There are a few other games that Uncharted Waters reminds me of. Most of them are simulation games. This is a unique game on the NES!


This is a high fantasy strategy game. It is a bit more simplistic than Koei’s historical strategy games. It also has a better combat system that reminds me of Heroes of Might and Magic or King’s Bounty.

This is one of the games that I wish Koei had done more with. There is a Japan-only sequel that was released as Royal Blood II. Royal Blood is the original title for the game.

The thing that I like the most about Gemfire is the battles. They’re more interesting and a lot more fun than the historical games.

Each side has five units. The four regular units are:

  • Cavalry
  • Archers
  • Knights with shields
  • Knights without shields

I’m not sure what the difference between the two knights is. Visually, I can only see that one doesn’t have a shield. You move each of these units around, and their strength depends on how many soldiers you send into battle. If you seed 100 soldiers, each of these units will have 25 soldiers.

The last unit is determined by the monsters your recruit. These are specific to the region that you’re attacking. Some regions let you recruit Orcs, Fairies, Dragons, or other creatures. You can also use a wizard unique to the faction you selected at the beginning of the game.

This is the one that I would recommend. The other strategy games have a steep learning curve and are too hard for someone new to the series unless you want to jump in on one of the more recent games.

Novels Behind the Games

I love books almost as much as video games—especially those about history. I know I’m a strange person who loves reading about history and then sharing weird facts with people.

Many of these games are either based on historical accounts or historical novels. There is a difference between the two. However, for this post, I’ll spare you the details.

Koei likes to make games that are inspired by literature and history. Many of their games are based on Classic Chinese Novels. Specifically, The Romance of the Three Kingdoms, Journey to the West, and the Water Margin.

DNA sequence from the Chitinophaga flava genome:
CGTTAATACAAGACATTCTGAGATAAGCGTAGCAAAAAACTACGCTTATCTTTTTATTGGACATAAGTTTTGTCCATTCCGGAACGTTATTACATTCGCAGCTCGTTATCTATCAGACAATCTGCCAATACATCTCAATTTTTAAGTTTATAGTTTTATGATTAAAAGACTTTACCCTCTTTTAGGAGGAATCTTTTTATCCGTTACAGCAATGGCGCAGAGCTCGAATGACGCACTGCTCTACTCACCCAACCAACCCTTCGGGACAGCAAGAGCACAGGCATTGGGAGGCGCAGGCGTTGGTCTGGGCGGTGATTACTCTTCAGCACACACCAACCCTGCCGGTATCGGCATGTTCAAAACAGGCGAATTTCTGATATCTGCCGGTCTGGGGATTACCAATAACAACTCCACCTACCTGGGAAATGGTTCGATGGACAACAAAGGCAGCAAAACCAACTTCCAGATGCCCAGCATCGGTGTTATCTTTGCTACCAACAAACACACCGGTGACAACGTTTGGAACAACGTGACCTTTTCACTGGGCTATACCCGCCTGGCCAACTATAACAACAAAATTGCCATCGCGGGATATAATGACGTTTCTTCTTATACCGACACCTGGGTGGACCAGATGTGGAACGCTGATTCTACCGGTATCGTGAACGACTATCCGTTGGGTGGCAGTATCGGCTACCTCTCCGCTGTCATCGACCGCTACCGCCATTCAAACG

Koei took on Romance of the Three Kingdoms and the Water Margin for the NES games. These were loosely adapted into Romance of the Three Kingdoms 1 and 2 and Bandit Kings of Ancient China. Journey to the West would be made into a tactical RPG on the PS1.

Romance of the Three Kingdoms follows the civil war that took place at the end of the Han dynasty. It is a fascinating book! The Water Margin takes place during the Song dynasty and sees a group of bandits taking on a corrupt government official. I’m more familiar with Romance of the Three Kingdoms, and it is the setting that Koei would revisit time and time again.

Final Thoughts

These Koei games are some of the strange games on the NES. They aren’t the weirdest, but they are pretty different from most of the NES library. Just looking at the licensed games, they are very different.

Looking at the other strategy games on the system, there aren’t many of them, but these are the best. Uncharted Waters is a standout for the early RPGs on the NES. The more I look at the NES library, the more RPGs I find.

Overall, I think some of the Koei games didn’t make much sense as console games. They were a little too complex. I could imagine getting one of these and being very disappointed when I was little.

Gemfire and Uncharted Waters are the two that I would recommend. Koei has had a long and interesting history in video games. I’m looking forward to examining other parts of it.

Published by Paul Werkema

Hi! I'm here to share my hobbies with all of you. I love video games and books, so I write about the books that cover video games or are novels about video games.